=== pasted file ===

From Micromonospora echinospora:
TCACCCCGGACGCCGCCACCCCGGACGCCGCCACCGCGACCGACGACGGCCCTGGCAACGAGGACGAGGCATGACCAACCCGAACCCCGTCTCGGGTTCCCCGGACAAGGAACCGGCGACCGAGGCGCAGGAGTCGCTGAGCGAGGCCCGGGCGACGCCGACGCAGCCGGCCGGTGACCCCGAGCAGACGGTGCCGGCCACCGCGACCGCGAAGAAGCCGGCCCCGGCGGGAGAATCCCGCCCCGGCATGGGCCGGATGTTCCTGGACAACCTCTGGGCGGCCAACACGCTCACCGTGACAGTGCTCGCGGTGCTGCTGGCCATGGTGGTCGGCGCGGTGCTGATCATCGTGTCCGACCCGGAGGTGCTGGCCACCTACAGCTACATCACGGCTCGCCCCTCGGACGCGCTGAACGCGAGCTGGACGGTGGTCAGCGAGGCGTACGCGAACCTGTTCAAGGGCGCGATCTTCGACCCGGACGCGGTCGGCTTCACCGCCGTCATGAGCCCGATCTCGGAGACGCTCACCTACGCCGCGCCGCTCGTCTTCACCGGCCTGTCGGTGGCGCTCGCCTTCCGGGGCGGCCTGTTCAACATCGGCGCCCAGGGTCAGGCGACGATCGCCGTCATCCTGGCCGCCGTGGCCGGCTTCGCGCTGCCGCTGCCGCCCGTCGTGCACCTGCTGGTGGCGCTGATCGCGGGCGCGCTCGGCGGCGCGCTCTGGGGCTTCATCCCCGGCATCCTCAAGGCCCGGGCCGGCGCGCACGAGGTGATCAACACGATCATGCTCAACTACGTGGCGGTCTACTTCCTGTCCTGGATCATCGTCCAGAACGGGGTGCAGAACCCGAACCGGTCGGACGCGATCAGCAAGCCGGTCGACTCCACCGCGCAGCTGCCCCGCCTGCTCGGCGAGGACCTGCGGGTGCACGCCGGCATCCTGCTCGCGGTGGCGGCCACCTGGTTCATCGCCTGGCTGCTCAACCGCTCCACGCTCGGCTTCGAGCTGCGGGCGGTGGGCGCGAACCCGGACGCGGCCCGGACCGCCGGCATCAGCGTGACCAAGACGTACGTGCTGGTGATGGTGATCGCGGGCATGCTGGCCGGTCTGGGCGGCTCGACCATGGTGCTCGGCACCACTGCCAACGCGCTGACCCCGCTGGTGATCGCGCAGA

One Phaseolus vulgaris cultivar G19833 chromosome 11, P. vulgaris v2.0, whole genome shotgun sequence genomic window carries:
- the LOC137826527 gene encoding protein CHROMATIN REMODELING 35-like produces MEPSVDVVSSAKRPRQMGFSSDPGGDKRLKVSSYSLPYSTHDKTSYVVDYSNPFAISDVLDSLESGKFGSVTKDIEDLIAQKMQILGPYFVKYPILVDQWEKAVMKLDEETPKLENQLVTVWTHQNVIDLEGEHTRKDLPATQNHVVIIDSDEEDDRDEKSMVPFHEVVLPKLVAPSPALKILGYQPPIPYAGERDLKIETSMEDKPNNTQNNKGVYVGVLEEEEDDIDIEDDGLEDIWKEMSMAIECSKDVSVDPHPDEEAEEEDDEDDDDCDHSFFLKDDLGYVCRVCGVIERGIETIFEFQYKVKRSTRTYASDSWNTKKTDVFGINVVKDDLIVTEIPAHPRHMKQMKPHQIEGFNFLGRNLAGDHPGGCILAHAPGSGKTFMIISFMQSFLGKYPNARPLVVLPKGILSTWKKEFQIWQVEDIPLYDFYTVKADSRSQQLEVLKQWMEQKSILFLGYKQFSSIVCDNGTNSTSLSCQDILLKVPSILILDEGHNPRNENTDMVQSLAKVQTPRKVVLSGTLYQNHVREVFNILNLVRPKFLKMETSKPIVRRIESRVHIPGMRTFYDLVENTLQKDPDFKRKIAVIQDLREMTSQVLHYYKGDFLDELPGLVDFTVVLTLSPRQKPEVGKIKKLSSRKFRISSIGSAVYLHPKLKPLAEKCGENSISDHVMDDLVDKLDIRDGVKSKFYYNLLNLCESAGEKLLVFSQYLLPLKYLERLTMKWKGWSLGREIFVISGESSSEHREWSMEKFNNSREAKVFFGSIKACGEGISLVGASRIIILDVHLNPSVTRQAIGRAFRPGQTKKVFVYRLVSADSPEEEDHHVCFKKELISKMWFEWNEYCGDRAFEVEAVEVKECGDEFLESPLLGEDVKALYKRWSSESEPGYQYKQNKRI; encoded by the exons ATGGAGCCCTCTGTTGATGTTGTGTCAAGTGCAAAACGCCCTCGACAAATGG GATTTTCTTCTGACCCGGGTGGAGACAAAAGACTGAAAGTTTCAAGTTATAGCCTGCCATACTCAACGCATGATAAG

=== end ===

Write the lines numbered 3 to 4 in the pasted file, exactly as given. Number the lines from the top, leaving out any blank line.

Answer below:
One Phaseolus vulgaris cultivar G19833 chromosome 11, P. vulgaris v2.0, whole genome shotgun sequence genomic window carries:
- the LOC137826527 gene encoding protein CHROMATIN REMODELING 35-like produces MEPSVDVVSSAKRPRQMGFSSDPGGDKRLKVSSYSLPYSTHDKTSYVVDYSNPFAISDVLDSLESGKFGSVTKDIEDLIAQKMQILGPYFVKYPILVDQWEKAVMKLDEETPKLENQLVTVWTHQNVIDLEGEHTRKDLPATQNHVVIIDSDEEDDRDEKSMVPFHEVVLPKLVAPSPALKILGYQPPIPYAGERDLKIETSMEDKPNNTQNNKGVYVGVLEEEEDDIDIEDDGLEDIWKEMSMAIECSKDVSVDPHPDEEAEEEDDEDDDDCDHSFFLKDDLGYVCRVCGVIERGIETIFEFQYKVKRSTRTYASDSWNTKKTDVFGINVVKDDLIVTEIPAHPRHMKQMKPHQIEGFNFLGRNLAGDHPGGCILAHAPGSGKTFMIISFMQSFLGKYPNARPLVVLPKGILSTWKKEFQIWQVEDIPLYDFYTVKADSRSQQLEVLKQWMEQKSILFLGYKQFSSIVCDNGTNSTSLSCQDILLKVPSILILDEGHNPRNENTDMVQSLAKVQTPRKVVLSGTLYQNHVREVFNILNLVRPKFLKMETSKPIVRRIESRVHIPGMRTFYDLVENTLQKDPDFKRKIAVIQDLREMTSQVLHYYKGDFLDELPGLVDFTVVLTLSPRQKPEVGKIKKLSSRKFRISSIGSAVYLHPKLKPLAEKCGENSISDHVMDDLVDKLDIRDGVKSKFYYNLLNLCESAGEKLLVFSQYLLPLKYLERLTMKWKGWSLGREIFVISGESSSEHREWSMEKFNNSREAKVFFGSIKACGEGISLVGASRIIILDVHLNPSVTRQAIGRAFRPGQTKKVFVYRLVSADSPEEEDHHVCFKKELISKMWFEWNEYCGDRAFEVEAVEVKECGDEFLESPLLGEDVKALYKRWSSESEPGYQYKQNKRI; encoded by the exons ATGGAGCCCTCTGTTGATGTTGTGTCAAGTGCAAAACGCCCTCGACAAATGG GATTTTCTTCTGACCCGGGTGGAGACAAAAGACTGAAAGTTTCAAGTTATAGCCTGCCATACTCAACGCATGATAAG